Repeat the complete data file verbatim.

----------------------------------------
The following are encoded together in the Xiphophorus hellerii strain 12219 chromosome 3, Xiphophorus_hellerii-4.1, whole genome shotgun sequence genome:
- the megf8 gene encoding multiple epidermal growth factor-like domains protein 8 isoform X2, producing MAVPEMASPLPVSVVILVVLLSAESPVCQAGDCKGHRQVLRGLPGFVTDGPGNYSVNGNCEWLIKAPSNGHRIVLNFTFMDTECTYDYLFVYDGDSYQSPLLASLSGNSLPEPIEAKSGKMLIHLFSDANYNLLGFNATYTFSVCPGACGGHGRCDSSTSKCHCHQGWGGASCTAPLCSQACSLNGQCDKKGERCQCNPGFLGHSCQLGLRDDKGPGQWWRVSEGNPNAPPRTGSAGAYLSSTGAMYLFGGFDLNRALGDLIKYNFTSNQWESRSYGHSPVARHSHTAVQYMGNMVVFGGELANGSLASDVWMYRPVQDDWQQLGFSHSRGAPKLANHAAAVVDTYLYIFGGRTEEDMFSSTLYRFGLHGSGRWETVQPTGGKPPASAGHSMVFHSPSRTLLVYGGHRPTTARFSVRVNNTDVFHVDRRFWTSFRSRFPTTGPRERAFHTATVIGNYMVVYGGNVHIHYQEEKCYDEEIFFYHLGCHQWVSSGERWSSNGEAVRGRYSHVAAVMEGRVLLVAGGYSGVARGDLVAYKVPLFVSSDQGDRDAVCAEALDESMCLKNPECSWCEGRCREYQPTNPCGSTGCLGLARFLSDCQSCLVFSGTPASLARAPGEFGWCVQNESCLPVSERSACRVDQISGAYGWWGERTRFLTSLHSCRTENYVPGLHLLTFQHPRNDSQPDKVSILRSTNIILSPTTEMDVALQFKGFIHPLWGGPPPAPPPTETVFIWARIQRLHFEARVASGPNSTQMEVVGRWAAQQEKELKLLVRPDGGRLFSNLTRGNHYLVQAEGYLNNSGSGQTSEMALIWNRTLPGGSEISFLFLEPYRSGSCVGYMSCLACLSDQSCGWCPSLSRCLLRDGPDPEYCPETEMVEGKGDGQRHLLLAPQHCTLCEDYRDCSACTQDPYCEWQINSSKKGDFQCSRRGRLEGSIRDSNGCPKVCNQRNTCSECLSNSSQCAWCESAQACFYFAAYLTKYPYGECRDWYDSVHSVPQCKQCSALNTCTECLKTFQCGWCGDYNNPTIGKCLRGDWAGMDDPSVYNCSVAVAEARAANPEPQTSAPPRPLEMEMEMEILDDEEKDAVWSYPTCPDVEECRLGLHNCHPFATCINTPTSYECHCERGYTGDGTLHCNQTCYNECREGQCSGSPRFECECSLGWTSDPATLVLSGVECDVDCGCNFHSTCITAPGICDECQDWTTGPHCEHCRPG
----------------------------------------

The following are encoded together in the Xiphophorus hellerii strain 12219 chromosome 3, Xiphophorus_hellerii-4.1, whole genome shotgun sequence genome:
- the megf8 gene encoding multiple epidermal growth factor-like domains protein 8 isoform X2, producing MAVPEMASPLPVSVVILVVLLSAESPVCQAGDCKGHRQVLRGLPGFVTDGPGNYSVNGNCEWLIKAPSNGHRIVLNFTFMDTECTYDYLFVYDGDSYQSPLLASLSGNSLPEPIEAKSGKMLIHLFSDANYNLLGFNATYTFSVCPGACGGHGRCDSSTSKCHCHQGWGGASCTAPLCSQACSLNGQCDKKGERCQCNPGFLGHSCQLGLRDDKGPGQWWRVSEGNPNAPPRTGSAGAYLSSTGAMYLFGGFDLNRALGDLIKYNFTSNQWESRSYGHSPVARHSHTAVQYMGNMVVFGGELANGSLASDVWMYRPVQDDWQQLGFSHSRGAPKLANHAAAVVDTYLYIFGGRTEEDMFSSTLYRFGLHGSGRWETVQPTGGKPPASAGHSMVFHSPSRTLLVYGGHRPTTARFSVRVNNTDVFHVDRRFWTSFRSRFPTTGPRERAFHTATVIGNYMVVYGGNVHIHYQEEKCYDEEIFFYHLGCHQWVSSGERWSSNGEAVRGRYSHVAAVMEGRVLLVAGGYSGVARGDLVAYKVPLFVSSDQGDRDAVCAEALDESMCLKNPECSWCEGRCREYQPTNPCGSTGCLGLARFLSDCQSCLVFSGTPASLARAPGEFGWCVQNESCLPVSERSACRVDQISGAYGWWGERTRFLTSLHSCRTENYVPGLHLLTFQHPRNDSQPDKVSILRSTNIILSPTTEMDVALQFKGFIHPLWGGPPPAPPPTETVFIWARIQRLHFEARVASGPNSTQMEVVGRWAAQQEKELKLLVRPDGGRLFSNLTRGNHYLVQAEGYLNNSGSGQTSEMALIWNRTLPGGSEISFLFLEPYRSGSCVGYMSCLACLSDQSCGWCPSLSRCLLRDGPDPEYCPETEMVEGKGDGQRHLLLAPQHCTLCEDYRDCSACTQDPYCEWQINSSKKGDFQCSRRGRLEGSIRDSNGCPKVCNQRNTCSECLSNSSQCAWCESAQACFYFAAYLTKYPYGECRDWYDSVHSVPQCKQCSALNTCTECLKTFQCGWCGDYNNPTIGKCLRGDWAGMDDPSVYNCSVAVAEARAANPEPQTSAPPRPLEMEMEMEILDDEEKDAVWSYPTCPDVEECRLGLHNCHPFATCINTPTSYECHCERGYTGDGTLHCNQTCYNECREGQCSGSPRFECECSLGWTSDPATLVLSGVECDVDCGCNFHSTCITAPGICDECQDWTTGPHCEHCRPG